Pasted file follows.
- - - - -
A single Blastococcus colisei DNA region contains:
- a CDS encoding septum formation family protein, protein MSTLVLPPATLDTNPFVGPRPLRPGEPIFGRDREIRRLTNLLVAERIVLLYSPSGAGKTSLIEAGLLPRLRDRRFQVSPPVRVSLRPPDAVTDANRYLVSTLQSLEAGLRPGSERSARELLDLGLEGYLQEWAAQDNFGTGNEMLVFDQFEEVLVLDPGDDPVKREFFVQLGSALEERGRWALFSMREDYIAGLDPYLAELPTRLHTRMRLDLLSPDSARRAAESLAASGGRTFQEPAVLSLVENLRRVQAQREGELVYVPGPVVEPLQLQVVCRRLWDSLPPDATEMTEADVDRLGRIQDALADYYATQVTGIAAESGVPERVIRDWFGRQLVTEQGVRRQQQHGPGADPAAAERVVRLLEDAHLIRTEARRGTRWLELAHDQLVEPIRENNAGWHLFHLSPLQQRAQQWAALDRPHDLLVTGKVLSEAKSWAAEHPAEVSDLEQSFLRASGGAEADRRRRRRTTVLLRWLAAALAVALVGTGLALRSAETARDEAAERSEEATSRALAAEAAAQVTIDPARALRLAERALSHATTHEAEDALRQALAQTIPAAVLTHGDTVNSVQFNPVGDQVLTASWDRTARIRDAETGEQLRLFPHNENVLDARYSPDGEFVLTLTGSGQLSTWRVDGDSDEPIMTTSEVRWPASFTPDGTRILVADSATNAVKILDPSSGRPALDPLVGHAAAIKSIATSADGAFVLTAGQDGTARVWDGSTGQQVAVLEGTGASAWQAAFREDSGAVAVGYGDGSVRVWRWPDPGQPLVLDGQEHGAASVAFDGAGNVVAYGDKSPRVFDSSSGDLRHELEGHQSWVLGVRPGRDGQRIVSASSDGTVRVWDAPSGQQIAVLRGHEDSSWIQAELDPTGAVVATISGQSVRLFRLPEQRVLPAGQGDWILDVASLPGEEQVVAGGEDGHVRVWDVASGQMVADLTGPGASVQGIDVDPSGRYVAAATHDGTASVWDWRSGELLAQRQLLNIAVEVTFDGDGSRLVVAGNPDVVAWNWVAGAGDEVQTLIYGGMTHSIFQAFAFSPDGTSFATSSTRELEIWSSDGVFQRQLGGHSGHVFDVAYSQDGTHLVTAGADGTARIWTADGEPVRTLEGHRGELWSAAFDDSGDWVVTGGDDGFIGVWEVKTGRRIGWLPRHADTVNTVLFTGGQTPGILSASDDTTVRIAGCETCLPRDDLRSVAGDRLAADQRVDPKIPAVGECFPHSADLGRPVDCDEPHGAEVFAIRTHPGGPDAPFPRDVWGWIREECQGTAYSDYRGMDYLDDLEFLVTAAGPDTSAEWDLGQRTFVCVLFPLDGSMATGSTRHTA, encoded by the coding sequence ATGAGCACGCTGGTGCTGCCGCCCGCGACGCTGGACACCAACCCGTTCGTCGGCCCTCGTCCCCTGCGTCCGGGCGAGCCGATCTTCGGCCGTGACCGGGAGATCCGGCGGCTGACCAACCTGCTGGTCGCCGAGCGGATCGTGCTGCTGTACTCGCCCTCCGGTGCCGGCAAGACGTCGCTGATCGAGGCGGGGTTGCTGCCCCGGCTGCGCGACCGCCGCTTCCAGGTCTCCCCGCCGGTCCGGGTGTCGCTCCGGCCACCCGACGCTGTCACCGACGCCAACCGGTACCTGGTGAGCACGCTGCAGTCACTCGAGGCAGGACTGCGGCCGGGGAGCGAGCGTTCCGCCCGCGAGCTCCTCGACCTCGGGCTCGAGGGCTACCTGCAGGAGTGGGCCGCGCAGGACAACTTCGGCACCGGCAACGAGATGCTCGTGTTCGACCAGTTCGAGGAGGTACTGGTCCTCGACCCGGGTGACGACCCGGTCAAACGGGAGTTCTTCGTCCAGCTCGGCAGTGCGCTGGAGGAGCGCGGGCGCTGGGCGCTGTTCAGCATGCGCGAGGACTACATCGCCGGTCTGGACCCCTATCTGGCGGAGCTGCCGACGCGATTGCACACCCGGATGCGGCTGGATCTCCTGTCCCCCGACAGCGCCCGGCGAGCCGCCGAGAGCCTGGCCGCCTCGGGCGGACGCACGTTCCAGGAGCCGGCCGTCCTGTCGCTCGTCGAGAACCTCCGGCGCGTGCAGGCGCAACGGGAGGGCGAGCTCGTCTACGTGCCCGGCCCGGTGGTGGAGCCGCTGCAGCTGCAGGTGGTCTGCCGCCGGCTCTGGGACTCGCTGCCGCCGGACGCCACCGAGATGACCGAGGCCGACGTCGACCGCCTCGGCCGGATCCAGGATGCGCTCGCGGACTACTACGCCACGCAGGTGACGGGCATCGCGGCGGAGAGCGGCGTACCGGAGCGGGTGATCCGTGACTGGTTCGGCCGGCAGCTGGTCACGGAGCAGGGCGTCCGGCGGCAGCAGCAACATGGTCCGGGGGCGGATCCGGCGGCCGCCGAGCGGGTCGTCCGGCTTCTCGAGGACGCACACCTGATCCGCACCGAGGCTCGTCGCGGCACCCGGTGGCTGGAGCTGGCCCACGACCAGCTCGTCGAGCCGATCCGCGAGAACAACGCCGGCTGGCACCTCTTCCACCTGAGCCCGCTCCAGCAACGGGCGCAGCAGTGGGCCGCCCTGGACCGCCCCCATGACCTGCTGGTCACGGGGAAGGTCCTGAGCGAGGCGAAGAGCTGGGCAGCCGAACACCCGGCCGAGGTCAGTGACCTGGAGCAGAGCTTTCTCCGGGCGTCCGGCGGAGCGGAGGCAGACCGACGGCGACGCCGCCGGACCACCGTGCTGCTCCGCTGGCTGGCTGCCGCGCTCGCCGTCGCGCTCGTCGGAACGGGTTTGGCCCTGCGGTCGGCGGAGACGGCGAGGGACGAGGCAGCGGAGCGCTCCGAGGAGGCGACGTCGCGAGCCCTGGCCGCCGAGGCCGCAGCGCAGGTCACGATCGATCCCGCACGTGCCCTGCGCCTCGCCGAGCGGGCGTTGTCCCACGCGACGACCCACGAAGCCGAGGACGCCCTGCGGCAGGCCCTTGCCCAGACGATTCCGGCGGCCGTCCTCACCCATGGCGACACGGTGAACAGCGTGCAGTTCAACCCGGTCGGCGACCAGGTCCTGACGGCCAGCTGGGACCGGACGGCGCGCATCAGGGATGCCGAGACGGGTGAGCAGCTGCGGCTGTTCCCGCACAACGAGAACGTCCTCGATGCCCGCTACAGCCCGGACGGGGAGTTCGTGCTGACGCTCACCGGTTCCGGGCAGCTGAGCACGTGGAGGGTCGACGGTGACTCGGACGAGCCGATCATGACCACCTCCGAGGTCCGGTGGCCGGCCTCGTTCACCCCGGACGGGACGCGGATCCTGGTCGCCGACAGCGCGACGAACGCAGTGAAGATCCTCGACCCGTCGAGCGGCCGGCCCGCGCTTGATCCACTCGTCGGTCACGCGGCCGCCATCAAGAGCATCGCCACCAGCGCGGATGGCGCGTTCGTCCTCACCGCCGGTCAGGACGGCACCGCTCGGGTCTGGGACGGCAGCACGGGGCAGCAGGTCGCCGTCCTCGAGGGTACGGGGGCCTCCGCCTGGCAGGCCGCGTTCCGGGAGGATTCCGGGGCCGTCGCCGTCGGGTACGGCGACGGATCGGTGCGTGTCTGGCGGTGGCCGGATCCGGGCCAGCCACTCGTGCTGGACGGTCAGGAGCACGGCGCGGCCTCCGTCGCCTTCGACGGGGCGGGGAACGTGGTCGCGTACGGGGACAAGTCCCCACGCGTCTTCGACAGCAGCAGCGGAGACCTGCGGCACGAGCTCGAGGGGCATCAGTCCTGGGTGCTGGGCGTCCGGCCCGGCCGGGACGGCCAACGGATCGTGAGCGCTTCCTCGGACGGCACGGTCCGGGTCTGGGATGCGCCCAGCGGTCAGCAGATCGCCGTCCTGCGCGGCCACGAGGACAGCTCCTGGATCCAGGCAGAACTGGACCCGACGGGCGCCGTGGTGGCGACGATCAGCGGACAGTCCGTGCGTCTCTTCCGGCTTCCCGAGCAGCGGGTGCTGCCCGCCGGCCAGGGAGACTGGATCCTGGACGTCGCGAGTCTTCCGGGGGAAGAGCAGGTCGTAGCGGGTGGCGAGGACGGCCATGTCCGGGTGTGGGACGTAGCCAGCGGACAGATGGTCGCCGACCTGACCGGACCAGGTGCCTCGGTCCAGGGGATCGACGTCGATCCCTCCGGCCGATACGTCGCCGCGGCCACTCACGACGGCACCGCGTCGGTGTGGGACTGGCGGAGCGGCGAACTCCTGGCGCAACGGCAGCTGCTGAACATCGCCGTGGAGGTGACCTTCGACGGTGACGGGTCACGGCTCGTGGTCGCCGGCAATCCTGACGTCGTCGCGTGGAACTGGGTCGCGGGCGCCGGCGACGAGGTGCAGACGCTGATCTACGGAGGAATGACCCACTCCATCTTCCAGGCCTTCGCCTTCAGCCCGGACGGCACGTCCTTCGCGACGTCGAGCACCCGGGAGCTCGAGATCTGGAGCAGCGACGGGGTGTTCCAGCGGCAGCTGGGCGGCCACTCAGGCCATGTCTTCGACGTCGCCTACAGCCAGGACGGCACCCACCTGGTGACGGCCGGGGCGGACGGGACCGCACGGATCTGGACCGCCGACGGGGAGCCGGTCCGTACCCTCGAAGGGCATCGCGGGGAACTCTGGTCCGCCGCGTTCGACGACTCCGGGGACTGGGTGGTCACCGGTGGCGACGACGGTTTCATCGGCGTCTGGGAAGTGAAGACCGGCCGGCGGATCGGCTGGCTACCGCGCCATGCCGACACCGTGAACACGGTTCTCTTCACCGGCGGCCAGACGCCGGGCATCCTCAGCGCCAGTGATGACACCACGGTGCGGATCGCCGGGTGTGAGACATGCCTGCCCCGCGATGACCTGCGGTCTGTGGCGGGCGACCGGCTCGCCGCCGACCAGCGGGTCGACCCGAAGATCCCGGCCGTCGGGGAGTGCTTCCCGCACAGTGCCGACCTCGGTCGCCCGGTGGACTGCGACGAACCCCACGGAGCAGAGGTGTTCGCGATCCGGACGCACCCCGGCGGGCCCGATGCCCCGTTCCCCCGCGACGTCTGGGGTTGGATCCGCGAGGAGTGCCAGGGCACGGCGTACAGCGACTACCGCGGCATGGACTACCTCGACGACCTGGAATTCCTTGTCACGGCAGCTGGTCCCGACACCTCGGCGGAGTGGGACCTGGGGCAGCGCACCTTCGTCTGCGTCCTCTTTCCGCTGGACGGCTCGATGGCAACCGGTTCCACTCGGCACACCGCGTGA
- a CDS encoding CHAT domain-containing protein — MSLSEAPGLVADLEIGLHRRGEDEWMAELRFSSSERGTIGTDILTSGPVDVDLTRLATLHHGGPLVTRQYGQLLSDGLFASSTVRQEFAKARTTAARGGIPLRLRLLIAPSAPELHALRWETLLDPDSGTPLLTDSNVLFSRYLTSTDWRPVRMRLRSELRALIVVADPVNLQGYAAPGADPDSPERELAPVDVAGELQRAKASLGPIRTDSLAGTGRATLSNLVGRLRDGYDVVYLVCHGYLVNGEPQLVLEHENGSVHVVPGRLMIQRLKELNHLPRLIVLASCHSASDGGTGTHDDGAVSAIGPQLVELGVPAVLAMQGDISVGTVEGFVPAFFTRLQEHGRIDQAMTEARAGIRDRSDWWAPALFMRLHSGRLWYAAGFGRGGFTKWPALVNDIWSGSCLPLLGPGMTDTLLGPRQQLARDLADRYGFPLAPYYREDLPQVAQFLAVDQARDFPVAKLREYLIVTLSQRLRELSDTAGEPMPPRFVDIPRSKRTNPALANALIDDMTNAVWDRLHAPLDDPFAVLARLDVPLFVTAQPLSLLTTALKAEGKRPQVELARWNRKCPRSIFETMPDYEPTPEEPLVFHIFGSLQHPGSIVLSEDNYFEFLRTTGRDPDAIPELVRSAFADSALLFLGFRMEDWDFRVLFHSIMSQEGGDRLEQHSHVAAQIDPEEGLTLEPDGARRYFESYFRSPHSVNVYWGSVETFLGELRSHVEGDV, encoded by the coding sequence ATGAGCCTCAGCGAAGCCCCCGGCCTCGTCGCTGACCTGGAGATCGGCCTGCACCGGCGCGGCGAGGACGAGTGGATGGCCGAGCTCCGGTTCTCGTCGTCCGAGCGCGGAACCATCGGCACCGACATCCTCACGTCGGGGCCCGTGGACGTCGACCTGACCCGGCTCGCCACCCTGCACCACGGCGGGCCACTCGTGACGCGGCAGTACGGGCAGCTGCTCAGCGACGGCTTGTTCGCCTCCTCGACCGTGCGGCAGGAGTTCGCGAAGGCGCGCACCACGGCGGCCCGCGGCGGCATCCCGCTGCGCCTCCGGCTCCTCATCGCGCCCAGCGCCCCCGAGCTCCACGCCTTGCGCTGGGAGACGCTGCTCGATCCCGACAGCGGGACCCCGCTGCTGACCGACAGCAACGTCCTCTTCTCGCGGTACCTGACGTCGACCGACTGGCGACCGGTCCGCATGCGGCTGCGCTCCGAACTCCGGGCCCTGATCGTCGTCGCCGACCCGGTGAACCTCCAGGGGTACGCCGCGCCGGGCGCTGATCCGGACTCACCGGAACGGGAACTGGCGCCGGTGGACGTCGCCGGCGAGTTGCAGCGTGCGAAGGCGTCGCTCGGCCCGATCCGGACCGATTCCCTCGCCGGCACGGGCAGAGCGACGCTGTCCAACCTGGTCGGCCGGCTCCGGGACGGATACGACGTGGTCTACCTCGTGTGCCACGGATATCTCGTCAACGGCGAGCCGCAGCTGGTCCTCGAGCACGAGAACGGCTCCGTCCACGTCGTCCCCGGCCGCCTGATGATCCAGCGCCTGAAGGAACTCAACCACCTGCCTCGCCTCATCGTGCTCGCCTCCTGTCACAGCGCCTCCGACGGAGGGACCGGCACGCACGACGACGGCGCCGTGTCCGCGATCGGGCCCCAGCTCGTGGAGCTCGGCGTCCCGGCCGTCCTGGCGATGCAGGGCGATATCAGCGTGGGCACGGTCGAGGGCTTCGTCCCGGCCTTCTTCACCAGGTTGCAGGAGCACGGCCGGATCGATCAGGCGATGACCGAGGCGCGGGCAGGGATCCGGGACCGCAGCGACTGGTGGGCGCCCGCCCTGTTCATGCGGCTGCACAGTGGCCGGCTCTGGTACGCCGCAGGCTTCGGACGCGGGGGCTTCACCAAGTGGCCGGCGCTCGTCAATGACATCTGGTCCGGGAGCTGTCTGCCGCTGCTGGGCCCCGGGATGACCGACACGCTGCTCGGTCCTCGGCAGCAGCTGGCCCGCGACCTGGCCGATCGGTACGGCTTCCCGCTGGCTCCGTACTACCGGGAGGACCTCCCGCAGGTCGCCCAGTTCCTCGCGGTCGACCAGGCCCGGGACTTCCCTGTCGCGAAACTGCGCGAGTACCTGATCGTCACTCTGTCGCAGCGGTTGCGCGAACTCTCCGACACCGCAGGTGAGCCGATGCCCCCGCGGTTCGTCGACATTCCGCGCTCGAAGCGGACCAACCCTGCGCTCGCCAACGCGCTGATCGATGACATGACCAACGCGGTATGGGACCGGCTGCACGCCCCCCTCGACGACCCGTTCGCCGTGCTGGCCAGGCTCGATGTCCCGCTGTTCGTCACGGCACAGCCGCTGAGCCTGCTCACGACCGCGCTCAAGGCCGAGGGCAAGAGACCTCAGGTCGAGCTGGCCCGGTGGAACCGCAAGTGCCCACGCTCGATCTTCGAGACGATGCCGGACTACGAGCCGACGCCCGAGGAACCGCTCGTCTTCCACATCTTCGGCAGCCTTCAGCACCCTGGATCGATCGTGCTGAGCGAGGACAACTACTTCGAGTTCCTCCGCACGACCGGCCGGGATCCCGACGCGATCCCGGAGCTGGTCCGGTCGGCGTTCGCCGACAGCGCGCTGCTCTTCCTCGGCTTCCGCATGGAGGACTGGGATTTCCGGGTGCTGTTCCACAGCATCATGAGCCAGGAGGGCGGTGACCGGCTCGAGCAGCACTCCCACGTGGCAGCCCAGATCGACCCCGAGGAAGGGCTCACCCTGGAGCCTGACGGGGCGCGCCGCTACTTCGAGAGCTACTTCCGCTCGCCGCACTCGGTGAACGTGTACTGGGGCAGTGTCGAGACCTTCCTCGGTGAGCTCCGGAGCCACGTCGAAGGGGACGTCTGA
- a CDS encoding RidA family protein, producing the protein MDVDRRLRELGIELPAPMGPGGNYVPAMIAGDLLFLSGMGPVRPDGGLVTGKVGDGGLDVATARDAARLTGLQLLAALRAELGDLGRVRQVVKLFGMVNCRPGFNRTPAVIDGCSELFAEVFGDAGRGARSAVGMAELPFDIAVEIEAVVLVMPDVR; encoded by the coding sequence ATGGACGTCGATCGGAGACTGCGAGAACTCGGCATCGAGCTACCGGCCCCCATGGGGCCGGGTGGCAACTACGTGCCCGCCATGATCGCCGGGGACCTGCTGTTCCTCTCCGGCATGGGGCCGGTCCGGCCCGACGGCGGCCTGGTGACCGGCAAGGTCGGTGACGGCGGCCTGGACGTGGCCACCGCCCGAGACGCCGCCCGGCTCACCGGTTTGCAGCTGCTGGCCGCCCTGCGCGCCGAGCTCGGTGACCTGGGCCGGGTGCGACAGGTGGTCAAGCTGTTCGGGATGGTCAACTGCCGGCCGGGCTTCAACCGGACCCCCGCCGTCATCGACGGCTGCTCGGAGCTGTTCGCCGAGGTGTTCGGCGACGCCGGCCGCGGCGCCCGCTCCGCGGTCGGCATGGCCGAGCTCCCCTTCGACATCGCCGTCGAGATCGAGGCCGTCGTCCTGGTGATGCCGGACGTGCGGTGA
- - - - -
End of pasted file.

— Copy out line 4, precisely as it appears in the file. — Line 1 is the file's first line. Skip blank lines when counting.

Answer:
- a CDS encoding RidA family protein, producing the protein MDVDRRLRELGIELPAPMGPGGNYVPAMIAGDLLFLSGMGPVRPDGGLVTGKVGDGGLDVATARDAARLTGLQLLAALRAELGDLGRVRQVVKLFGMVNCRPGFNRTPAVIDGCSELFAEVFGDAGRGARSAVGMAELPFDIAVEIEAVVLVMPDVR; encoded by the coding sequence ATGGACGTCGATCGGAGACTGCGAGAACTCGGCATCGAGCTACCGGCCCCCATGGGGCCGGGTGGCAACTACGTGCCCGCCATGATCGCCGGGGACCTGCTGTTCCTCTCCGGCATGGGGCCGGTCCGGCCCGACGGCGGCCTGGTGACCGGCAAGGTCGGTGACGGCGGCCTGGACGTGGCCACCGCCCGAGACGCCGCCCGGCTCACCGGTTTGCAGCTGCTGGCCGCCCTGCGCGCCGAGCTCGGTGACCTGGGCCGGGTGCGACAGGTGGTCAAGCTGTTCGGGATGGTCAACTGCCGGCCGGGCTTCAACCGGACCCCCGCCGTCATCGACGGCTGCTCGGAGCTGTTCGCCGAGGTGTTCGGCGACGCCGGCCGCGGCGCCCGCTCCGCGGTCGGCATGGCCGAGCTCCCCTTCGACATCGCCGTCGAGATCGAGGCCGTCGTCCTGGTGATGCCGGACGTGCGGTGA